Spacing and timing made Schwa's offense dynamic and dangerous.
December 10, 2019 by Sion "Brummie" Scone in Analysis with 0 comments
Portland Schwa came into the USA Ultimate National Championships seeded 9th and went 1-2 in pool play before catching fire in the bracket and eliminating two higher seeds in pre-quarters (Vancouver Traffic, who had beaten them at Northwest Regionals) and quarters (Denver Molly Brown) to break into the semifinals.
Let’s take a look at some principles of their offense from those two games that helped deliver their best Nationals result in years.
Schwa’s handler movement proved difficult for their opponents to shut down.
Watch this classic handler weave; it works by having multiple throwing options, one on either side of the mark. As a marker, it’s hard to know what to do here: if you commit to stopping the around, then you open yourself up to a give-and-go to the open side. Commit to stopping the inside break, and you leave a huge amount of space on the break side for a thrower to exploit.
Without a doubt, though, it’s the inside break that Schwa favored. Below we have a great example of that handler weave movement using almost exclusively the “chisel” cut, one that starts level with the disc and goes 45 degrees upfield towards the disc. The idea is that the disc only has to be thrown a short distance to the open side to hit the receiver, whose momentum will then take them onto the break side from where they can hit continuation. It’s a move you’re going to see a lot of here:
As a defender, if you overplay the chisel cut, then you just open the door for the receiver to “wrinkle” back towards the open side, as perfectly demonstrated here by Laura Bitterman, who leaves her defender in the dirt:
Traffic tried all kinds of things to stop them, including some three-way poaching, but Schwa just wasn’t phased at all:
It wasn’t just handler movement where Schwa look to use the inside channel. Look at this: one, two, three inside breaks in a row, ending with a beautiful leading pass for the goal.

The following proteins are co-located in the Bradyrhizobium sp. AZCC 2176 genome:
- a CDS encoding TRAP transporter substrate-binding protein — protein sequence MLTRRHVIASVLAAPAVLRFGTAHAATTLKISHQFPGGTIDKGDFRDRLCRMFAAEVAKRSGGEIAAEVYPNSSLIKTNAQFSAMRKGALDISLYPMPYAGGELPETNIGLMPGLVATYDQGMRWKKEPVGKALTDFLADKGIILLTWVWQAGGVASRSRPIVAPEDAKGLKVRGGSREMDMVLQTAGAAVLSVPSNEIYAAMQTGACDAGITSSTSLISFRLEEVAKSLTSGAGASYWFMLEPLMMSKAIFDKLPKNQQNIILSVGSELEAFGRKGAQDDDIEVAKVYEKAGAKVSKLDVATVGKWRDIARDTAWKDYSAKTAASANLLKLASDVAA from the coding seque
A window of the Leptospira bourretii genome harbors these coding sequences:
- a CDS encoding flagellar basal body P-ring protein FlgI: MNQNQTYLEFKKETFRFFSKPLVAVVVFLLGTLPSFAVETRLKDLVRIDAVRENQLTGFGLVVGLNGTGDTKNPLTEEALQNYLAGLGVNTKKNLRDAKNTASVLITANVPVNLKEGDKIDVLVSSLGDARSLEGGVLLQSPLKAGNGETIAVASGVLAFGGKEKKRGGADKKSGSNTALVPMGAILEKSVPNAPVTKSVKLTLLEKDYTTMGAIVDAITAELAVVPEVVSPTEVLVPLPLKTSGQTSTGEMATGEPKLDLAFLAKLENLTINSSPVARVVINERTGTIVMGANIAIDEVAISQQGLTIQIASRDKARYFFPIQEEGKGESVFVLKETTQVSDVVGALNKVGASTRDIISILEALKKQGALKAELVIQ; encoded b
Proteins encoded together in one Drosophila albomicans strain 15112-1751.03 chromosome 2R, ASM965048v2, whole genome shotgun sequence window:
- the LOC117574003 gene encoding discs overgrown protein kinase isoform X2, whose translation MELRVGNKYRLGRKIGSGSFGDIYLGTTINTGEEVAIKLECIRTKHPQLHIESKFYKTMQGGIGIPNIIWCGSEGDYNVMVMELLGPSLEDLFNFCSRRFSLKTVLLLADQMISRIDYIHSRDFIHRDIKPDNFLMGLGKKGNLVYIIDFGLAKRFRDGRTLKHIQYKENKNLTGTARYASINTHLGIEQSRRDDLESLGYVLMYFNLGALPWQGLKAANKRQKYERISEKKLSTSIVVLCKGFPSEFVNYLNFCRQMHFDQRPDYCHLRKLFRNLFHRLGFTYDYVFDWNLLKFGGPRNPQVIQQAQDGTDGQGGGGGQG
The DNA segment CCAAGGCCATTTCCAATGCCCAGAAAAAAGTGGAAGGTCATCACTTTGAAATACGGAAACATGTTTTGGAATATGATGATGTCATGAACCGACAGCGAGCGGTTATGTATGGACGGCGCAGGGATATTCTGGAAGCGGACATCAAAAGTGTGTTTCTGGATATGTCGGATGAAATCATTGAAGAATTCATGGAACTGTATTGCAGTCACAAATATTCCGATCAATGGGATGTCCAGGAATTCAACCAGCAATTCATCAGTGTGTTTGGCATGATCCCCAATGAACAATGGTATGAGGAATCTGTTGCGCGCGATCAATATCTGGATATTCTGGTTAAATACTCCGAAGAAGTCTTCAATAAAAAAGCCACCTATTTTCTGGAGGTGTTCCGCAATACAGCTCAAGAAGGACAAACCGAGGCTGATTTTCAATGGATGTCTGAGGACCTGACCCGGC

Another example: the first pass is a looping around break (because the marker has committed to stopping the inside throw), and when the next marker commits hard to stopping the continuation, it just opens up the inside break lane. Schwa hit continuation and then some fancy footwork from Bitterman leaves another defender on the floor:
Despite all this phenomenal handler movement, I wouldn’t want to leave the impression that Schwa is one-dimensional. Far from it. They employed a number of really effective pull plays and had no hesitation throwing deep.
This is a simple example from side stack — Eva Popp to the speedy Kimber Coles:
Below we get a good look at the timing involved in deep cutting. Watch the cutter who catches the huck, Brenna Bailey, as she slowly moves clear of the handler space, waiting for the perfect moment to cut deep, which comes as the disc moves to Emery Otopalik:
Molly Brown might have messed up their defensive coverage on this play, but it doesn’t really matter — the cutting pattern is sufficient to illustrate the effectiveness of cutting in conjunction with a teammate. One goes under, one goes deep, a classic ‘peppermill’ move:
And an almost carbon copy here. It shouldn’t come as a surprise to see that it’s the same receiver on both clips, Kristen Rosenblum:
I like this clip because it really shows you how a team can grind away while still constantly looking for deep shots. The pull play is fielded using a side stack, very similar to the first huck clip above, and you can see deep cuts made almost every time the disc moves. The only thing stopping the throw is the decision making of the thrower. Schwa is really patient until they get a situation they like.
To play this kind of aggressive hucking style, you have to be confident, both in your throws and your receivers, and this is really summed up by the final clip. After winning the disc back in their own endzone, Schwa is quick to offer deep cuts, hit a big deep cut from a handler position, then immediately dump and set off for the endzone.
Just to highlight something: Maddie Franz is behind the disc at the start of this clip, runs past the entire field, skies once, resets, then goes long again for the goal. If that isn’t the definition of aggressive and confident cutting, I don’t know what is.
The combination of break throwing and short game from the Schwa handlers paired with a varied deep attack both from the pull and in flow, including from the handler position, made them a difficult team to stop. Their big 15-8 loss in semis to Toronto 6ixers reflects at least in part a matchup problem: 6ixers is one of the more athletic teams in the division. Defensive speed can really stifle a deep game.
Despite that loss, Schwa capped off their best season in years with a top four finish and a Pro Flight qualification for the 2020 season.